There’s no way of telling how many times evil has been defeated in this small nondescript building in Burbank, Calif., sitting in the shadow of a California interstate. It’s not a top-secret government facility, but the home of Stoopid Buddy Stoodios, where the Sony Crackle animated series “SuperMansion” is produced.

The team behind the series has used the maze of studios, workshops and recording booths to produce its third season of the Emmy-nominated, stop-motion adult comedy series, which debuted on the streaming service Thursday.

Created by Zeb Wells and Matthew Senreich, “SuperMansion” follows a group of unlikely heroes, the League of Freedom, led by the chronologically challenged Titanium Rex (voiced by Bryan Cranston). He and his team — Black Saturn (Tucker Gilmore), American Ranger (Keegan-Michael Key), Jewbot/Robobot (Wells), Cooch (Heidi Gardner) and Lex (Jillian Bell Brad) — work out of their SuperMansion in Storm City.

Wells, who cut his teeth in the comic book world writing for Marvel Comics (“The Amazing Spider-Man,” “Wolverine”), is excited about the new episodes because most of the first two seasons were devoted to establishing the background stories of this band of misfits. It was time well spent, he said, because creating the characters’ histories was vital to making the series work.

“Early on we learned a parody character would be funny for one joke,” Wells said. “But that doesn’t sustain you. … We started weaving longer character arcs together, and that’s been very satisfying to me to scratch that itch I have from comic books.”

In the season opener, the League ends up trapped in a dystopian future. By the time they escape, their archenemies, Dr. Devizo (Chris Pine) and his Injustice Club, have replaced the League.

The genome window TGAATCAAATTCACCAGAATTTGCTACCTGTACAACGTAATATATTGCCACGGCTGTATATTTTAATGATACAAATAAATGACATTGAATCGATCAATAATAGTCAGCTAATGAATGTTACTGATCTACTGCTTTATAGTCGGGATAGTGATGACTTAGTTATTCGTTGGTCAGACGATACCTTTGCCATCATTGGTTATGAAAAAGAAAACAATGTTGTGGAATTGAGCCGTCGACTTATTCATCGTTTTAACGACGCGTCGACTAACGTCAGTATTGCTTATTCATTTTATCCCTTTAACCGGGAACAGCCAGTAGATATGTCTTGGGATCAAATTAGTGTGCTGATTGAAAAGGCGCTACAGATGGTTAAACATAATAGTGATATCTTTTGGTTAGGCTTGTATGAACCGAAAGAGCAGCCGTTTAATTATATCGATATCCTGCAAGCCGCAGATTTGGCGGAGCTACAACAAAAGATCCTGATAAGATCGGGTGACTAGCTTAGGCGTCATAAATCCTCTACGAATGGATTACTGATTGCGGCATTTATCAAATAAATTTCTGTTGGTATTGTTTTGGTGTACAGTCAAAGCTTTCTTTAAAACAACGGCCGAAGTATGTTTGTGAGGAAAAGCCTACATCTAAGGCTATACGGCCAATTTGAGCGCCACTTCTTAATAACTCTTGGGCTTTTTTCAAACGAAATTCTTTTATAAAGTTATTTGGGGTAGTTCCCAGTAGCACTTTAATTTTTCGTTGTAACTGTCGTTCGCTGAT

It takes a small army of artisans and craftspeople to do the stop-animation. In one small studio, a military command center has been built on a table not much larger than a writing desk. The room will be used in only a few scenes, but the detail from control panels to the images on the wall are too detailed to be seen in one viewing. Then the people, places and things that populate the miniature locations all have to be crafted by hand.

“SuperMansion” art director Frank Duran understands a lot of the details his team puts into each episode will be overlooked. His approach is to concentrate on making the main characters as interesting as possible. Everything else is filler.

“I don’t want to overdo it to take away from the story or the characters,” Duran said.

Modern technology has made the stop-animation process a little easier as various body parts or props can be created through a 3-D printer. But the rest of the process remains labor-intensive as scenes are shot one frame at a time. It takes 12 frames to make a single second of animation.

“This is really the first season where I feel like we settled down and we had everyone in place and they knew what they had to do,” Wells said. “So, this has been a really fun and rewarding season.”

Production on the third season started in early April 2017. It will include a holiday production, “A Prayer for Mr. T: The SuperMansion Thanksgiving Special,” set to debut Nov. 15. The annual Thanksgiving turkey competition between Titanium Rex and Dr. Devizo goes very wrong when Rex’s turkey transforms into a nightmarish bird monster whose eggs hatch freakish bird creatures at an alarming rate.